John Wayne in 3-D

Out of distribution for years, Hondo (1953), one of the key Westerns starring “The Duke,” was finally restored by the John Wayne Society in 1995 and made available for viewings again. It was said to be Wayne’s personal favorite of all of his Westerns and the storyline has a classic simplicity which captures the true spirit of the frontier: a cavalry scout (Wayne) comes to the aid of a homesteader (Geraldine Page) and her son (Lee Aaker) when the Apaches go on a rampage. Based on a novel by Louis L’Amour, Hondo was also surprisingly liberal in its attitude toward Native-Americans for its time and subtly addressed racial issues through the romance between the half-breed scout and the white heroine.

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Francis Ford Coppola’s 1966 Valentine to New York City

A scene from You're a Big Boy Now (1966), filmed on location in New York City

A scene from You’re a Big Boy Now (1966), filmed on location in New York City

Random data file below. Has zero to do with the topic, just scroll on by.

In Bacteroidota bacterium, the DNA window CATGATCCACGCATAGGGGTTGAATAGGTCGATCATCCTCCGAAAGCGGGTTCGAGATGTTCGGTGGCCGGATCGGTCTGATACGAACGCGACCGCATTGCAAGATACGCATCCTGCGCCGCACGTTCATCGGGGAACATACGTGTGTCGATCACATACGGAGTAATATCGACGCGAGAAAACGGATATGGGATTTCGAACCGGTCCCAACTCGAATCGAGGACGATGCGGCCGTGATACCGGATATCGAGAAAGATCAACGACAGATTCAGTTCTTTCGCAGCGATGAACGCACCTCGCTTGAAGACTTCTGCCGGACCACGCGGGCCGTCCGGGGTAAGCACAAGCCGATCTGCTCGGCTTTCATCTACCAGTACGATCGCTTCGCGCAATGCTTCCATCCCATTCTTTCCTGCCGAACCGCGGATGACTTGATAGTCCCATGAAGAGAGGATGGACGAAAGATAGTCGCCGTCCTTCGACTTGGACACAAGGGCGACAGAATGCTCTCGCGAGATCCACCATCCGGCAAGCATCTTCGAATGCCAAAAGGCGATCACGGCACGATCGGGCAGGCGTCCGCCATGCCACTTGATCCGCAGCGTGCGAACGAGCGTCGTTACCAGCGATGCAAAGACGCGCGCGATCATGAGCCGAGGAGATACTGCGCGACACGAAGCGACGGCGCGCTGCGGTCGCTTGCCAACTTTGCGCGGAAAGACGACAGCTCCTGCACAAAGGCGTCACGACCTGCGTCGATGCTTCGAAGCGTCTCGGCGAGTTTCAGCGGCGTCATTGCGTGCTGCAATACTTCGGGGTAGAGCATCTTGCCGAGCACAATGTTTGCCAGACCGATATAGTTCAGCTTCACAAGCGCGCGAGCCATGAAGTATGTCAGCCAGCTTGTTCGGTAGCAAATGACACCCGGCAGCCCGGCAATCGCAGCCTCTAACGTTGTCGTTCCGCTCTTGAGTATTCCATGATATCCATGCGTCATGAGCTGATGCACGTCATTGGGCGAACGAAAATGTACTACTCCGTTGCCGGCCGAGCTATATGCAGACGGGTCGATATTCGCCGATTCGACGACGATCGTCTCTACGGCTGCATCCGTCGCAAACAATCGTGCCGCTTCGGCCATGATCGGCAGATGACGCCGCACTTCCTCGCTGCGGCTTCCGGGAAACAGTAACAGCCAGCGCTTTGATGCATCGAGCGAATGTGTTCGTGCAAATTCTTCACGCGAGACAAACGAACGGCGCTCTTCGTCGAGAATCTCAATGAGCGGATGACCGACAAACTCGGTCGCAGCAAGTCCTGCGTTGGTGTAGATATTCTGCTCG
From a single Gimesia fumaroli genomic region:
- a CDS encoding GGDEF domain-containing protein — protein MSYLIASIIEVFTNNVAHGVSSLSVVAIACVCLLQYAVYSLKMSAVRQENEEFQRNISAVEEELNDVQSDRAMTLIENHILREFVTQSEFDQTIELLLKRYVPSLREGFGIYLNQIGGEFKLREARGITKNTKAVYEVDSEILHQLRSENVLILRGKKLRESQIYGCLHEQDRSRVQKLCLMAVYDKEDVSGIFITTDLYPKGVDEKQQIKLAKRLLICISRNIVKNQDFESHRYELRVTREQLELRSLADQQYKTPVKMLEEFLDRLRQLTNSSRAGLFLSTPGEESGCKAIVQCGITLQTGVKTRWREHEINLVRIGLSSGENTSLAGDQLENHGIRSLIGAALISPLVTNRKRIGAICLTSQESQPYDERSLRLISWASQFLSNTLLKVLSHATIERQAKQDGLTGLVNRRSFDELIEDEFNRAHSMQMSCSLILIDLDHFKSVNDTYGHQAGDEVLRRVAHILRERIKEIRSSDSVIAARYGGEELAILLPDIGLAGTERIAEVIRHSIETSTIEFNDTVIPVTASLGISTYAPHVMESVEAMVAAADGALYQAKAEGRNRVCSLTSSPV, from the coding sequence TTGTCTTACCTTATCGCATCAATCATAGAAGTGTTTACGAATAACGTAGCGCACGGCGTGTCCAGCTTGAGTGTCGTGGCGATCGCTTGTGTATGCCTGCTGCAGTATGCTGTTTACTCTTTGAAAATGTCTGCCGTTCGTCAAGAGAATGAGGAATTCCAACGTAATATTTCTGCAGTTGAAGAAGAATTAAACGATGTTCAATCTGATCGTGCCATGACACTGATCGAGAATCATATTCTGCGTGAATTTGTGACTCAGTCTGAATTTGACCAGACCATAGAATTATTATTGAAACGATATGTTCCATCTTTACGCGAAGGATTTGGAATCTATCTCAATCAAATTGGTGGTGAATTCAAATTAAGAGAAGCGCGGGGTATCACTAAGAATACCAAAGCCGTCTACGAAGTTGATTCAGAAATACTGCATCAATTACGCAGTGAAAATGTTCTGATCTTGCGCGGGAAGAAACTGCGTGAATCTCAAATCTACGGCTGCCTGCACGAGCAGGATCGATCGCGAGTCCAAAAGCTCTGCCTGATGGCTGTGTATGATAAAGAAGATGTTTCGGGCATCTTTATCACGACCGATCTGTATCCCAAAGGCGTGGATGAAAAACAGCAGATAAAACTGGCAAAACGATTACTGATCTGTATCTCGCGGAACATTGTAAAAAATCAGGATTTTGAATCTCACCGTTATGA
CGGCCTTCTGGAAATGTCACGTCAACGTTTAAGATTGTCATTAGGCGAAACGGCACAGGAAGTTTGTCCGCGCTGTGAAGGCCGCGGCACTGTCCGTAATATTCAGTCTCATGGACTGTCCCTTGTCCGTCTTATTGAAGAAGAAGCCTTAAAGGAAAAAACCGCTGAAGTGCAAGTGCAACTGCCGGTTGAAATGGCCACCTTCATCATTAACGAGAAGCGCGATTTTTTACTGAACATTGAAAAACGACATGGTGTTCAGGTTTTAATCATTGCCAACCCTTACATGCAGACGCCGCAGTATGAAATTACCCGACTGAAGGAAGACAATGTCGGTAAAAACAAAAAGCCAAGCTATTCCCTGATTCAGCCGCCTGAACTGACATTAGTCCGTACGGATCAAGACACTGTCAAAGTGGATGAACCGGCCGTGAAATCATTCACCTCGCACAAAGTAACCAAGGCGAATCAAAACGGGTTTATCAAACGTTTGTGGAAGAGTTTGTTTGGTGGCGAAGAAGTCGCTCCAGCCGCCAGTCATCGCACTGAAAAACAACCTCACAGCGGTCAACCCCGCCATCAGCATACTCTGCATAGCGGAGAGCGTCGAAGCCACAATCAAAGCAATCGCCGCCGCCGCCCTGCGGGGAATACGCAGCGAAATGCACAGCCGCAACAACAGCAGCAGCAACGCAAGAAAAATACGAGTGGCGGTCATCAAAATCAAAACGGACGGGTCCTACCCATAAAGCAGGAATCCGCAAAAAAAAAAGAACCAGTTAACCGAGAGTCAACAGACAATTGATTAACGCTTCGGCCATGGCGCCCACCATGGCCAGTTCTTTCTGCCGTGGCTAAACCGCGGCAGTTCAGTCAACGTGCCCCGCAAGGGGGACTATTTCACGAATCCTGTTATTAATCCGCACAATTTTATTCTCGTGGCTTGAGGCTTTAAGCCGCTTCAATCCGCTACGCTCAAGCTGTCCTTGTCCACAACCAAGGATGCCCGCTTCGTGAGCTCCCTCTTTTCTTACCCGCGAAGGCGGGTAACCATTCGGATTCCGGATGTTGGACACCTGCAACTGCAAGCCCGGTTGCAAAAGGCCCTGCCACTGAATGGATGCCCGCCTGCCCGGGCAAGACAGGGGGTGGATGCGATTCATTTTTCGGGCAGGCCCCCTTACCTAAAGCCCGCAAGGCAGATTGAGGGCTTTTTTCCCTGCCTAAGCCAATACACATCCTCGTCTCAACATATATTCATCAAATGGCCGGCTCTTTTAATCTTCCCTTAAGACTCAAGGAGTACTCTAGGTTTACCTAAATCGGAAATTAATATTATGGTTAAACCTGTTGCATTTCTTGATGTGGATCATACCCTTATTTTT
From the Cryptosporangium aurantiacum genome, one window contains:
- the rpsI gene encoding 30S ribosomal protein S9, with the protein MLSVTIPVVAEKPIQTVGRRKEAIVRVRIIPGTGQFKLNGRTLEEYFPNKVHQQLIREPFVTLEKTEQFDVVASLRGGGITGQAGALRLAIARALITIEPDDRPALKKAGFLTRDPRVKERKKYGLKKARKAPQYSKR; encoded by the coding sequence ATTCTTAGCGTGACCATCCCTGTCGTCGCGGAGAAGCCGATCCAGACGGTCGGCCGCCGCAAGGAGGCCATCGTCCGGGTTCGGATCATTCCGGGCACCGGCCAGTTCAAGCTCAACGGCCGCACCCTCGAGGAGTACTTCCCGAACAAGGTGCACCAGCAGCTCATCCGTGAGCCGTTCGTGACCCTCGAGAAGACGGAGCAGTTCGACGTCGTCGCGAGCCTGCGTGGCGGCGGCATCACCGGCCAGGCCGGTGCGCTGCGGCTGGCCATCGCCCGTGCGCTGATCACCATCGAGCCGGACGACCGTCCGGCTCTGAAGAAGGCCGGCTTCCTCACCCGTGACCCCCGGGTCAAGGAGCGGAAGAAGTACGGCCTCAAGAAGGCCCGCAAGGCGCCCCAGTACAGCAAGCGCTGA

Before he broke through as one of the most dynamic and successful directors of his generation in 1972 with The Godfather, Francis Ford Coppola had been working his way up from the lower rungs of the film industry since the early sixties in various capacities for producer/director Roger Corman (dialogue director on Tower of London [1962], second unit director on Premature Burial [1962] and others). Although his first full-fledged directorial effort was the sexploitation comedy Tonight for Sure (1962), which was barely distributed even on the grindhouse circuit, Dementia 13 [1963], was really the first indication that Coppola had promise as a filmmaker. Made on a miniscule budget, this gothic murder mystery shot on location in Ireland was a surprisingly stylish and atmospheric genre film that was released on a double feature with Corman’s The Terror [1963]. Yet, it was Coppola’s next feature, You’re a Big Boy Now (1966), that proved to the movie industry and film critics alike that this twenty-seven year old director was already a prodigious talent.     Continue reading